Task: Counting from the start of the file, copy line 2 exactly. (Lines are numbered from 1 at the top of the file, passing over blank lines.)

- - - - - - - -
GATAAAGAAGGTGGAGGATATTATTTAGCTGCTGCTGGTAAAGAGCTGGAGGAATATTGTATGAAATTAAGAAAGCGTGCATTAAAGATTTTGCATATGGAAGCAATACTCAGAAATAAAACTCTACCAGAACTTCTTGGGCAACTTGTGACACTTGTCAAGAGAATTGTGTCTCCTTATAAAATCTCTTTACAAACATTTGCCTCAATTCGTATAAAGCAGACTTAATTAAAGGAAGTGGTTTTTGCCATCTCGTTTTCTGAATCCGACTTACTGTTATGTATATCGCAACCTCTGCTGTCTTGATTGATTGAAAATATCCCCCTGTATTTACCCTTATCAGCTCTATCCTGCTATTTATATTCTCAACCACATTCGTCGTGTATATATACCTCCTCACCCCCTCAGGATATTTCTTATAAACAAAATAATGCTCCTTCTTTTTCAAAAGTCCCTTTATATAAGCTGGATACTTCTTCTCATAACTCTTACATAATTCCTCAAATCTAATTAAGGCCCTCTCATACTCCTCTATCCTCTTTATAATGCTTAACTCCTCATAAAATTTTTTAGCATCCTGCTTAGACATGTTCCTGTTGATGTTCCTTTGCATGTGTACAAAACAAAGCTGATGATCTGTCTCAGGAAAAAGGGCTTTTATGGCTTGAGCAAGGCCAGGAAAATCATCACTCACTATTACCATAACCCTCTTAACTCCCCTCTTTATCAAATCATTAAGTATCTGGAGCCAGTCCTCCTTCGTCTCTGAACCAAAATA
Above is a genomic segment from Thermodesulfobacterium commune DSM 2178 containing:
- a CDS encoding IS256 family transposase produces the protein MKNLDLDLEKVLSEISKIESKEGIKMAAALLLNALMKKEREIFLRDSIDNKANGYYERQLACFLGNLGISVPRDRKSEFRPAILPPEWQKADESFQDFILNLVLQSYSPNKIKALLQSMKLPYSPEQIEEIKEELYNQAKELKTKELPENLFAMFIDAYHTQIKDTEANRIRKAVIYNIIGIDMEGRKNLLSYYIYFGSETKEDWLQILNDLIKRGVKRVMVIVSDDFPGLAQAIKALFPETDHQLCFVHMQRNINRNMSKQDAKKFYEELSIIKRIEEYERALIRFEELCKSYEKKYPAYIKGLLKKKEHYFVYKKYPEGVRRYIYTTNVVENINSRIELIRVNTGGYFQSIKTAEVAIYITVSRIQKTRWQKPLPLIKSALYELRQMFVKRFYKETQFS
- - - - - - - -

Above is a genomic segment from Thermodesulfobacterium commune DSM 2178 containing: